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Profile: new Australian Immigration Minister Chris Bowen

by Stephanie 15/09/2010 17:54:00

The Hon Chris Bowen.
(Image:
Parliment of
Australia)

Julia Gillard was sworn in as Prime Minister of Australia at Government House in Canberra yesterday, followed by her appointed ministry that includes Chris Bowen as the new Minister for Immigration and Citizenship.  

Gillard faces the enormous challenge of balancing a minority government that includes three fractious independents and a Green Party member, while also needing to address the problems and failings of the Rudd government.

Challenges as new immigration minister

Bowen, an ambitious right-leaning member of the Labor party, replaces Chris Evans who failed to control the often-divisive immigration debate as Australian immigration minister and is now Minister for Jobs, Skills and Workplace Relations and Tertiary Education. 

Both ministers can expect intense lobbying by universities in the coming months over the recent Australian Visa changes for international students that makes it more difficult to settle permanently after study – a move that threatens a million dollar education industry.

Described by the Sydney Morning Herald as smart and ambitious, Bowen has moved from a dry financial services portfolio into the difficult role as immigration minister.

His challenges will include depoliticising immigration intakes, catching up on a growing backlog of skilled visa applications, Australian immigration reforms for a number of different streams, as well as the difficult issue of asylum seekers.

Political career

Chris Bowen, 37, was educated at Smithfield Public School and St Johns Park High School in Sydney.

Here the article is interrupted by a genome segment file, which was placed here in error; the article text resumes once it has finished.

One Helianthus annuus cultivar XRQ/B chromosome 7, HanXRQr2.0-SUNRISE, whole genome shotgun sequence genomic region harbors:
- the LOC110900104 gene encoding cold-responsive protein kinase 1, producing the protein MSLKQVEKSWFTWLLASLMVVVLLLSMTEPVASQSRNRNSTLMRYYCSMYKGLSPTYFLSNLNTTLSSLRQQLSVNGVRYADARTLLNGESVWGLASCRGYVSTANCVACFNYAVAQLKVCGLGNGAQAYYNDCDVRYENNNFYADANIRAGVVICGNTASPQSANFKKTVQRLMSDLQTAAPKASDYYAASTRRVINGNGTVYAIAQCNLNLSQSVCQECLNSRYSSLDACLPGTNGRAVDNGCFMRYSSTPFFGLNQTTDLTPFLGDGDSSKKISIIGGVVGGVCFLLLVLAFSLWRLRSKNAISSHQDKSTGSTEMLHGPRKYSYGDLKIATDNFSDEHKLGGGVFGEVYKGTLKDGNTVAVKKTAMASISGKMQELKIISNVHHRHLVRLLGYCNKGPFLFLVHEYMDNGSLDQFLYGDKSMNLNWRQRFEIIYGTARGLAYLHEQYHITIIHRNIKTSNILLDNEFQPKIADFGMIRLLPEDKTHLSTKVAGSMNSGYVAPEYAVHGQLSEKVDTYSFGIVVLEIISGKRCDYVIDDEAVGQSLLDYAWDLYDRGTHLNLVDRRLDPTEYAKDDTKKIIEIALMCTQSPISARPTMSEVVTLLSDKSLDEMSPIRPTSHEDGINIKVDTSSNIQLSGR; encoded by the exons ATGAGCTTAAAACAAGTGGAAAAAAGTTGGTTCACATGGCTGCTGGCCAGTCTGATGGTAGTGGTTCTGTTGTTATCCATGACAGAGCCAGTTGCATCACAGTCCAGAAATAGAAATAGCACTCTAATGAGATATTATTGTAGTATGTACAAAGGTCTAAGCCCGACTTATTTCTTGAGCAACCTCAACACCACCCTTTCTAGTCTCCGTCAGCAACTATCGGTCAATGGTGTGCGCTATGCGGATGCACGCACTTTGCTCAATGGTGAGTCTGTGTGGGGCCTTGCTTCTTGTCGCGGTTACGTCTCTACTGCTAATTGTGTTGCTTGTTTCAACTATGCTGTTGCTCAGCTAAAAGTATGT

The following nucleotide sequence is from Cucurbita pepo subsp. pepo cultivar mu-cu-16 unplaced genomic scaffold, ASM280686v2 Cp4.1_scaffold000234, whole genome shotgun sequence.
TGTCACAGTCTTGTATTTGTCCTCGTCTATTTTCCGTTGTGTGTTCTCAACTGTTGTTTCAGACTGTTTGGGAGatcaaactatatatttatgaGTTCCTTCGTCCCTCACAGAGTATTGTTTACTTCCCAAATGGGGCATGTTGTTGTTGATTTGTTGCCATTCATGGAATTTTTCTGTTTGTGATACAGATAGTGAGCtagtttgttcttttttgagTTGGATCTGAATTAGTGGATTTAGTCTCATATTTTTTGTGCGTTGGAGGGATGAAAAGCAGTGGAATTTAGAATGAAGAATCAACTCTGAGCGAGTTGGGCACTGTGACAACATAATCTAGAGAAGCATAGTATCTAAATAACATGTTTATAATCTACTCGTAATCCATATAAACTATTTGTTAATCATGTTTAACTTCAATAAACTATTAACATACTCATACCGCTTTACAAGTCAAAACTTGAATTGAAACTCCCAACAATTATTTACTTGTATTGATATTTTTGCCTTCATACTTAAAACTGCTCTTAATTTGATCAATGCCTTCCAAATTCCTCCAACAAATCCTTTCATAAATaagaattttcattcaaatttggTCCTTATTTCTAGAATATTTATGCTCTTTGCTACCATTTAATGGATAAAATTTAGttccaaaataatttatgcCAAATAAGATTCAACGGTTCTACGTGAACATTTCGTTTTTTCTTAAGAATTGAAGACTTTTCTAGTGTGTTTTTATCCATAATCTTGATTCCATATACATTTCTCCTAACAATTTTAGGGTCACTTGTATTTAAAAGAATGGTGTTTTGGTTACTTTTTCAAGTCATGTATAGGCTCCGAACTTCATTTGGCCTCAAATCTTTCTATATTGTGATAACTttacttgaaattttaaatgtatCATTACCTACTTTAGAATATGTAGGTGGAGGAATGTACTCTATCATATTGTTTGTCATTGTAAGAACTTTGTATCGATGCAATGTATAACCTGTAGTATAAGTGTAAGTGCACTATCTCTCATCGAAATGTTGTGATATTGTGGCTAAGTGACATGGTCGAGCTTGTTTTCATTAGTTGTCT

He graduated from the University of Sydney with a Bachelor of Economics and won the Australian Transport Officers Federation Prize for the best industrial relations student at the university.

He was elected to Fairfield Council in 1995, and was Mayor of Fairfield for 1998 and 1999. He became president of the Western Sydney Regional Organisation of Councils from 2000 to 2002.

Immediately before being elected to Parliament, Chris was chief-of-staff to Carl Scully, then NSW Minister for Roads, Housing and Leader of the House.

Chris Bowen was elected to the Federal Parliament as Member for Prospect in October 2004, and following an electoral redistribution he is now the Member for McMahon.

Since being in Parliament, Chris has been elected as Deputy Chair of the House of Representatives Standing Committee on Economics, Finance and Public Administration. He was also a member of the Joint Committee on Corporations and Financial Services.

In December 2006, Bowen was appointed to the Federal Labor Party's frontbench as the Shadow Assistant Treasurer and Shadow Minister for Revenue and Competition Policy.

The following December, Prime Minister Kevin Rudd appointed him two portfolios, as Assistant Treasurer and Minister for Competition Policy and Consumer Affairs.

In June 2009, Chris was elevated to Cabinet as Minister for Human Services and Minister for Financial Services, Superannuation and Corporate Law before taking on the portfolio of Immigration and Citizenship.

- Stephanie Bradley is Content and Communications Editor for the Australian Visa Bureau.

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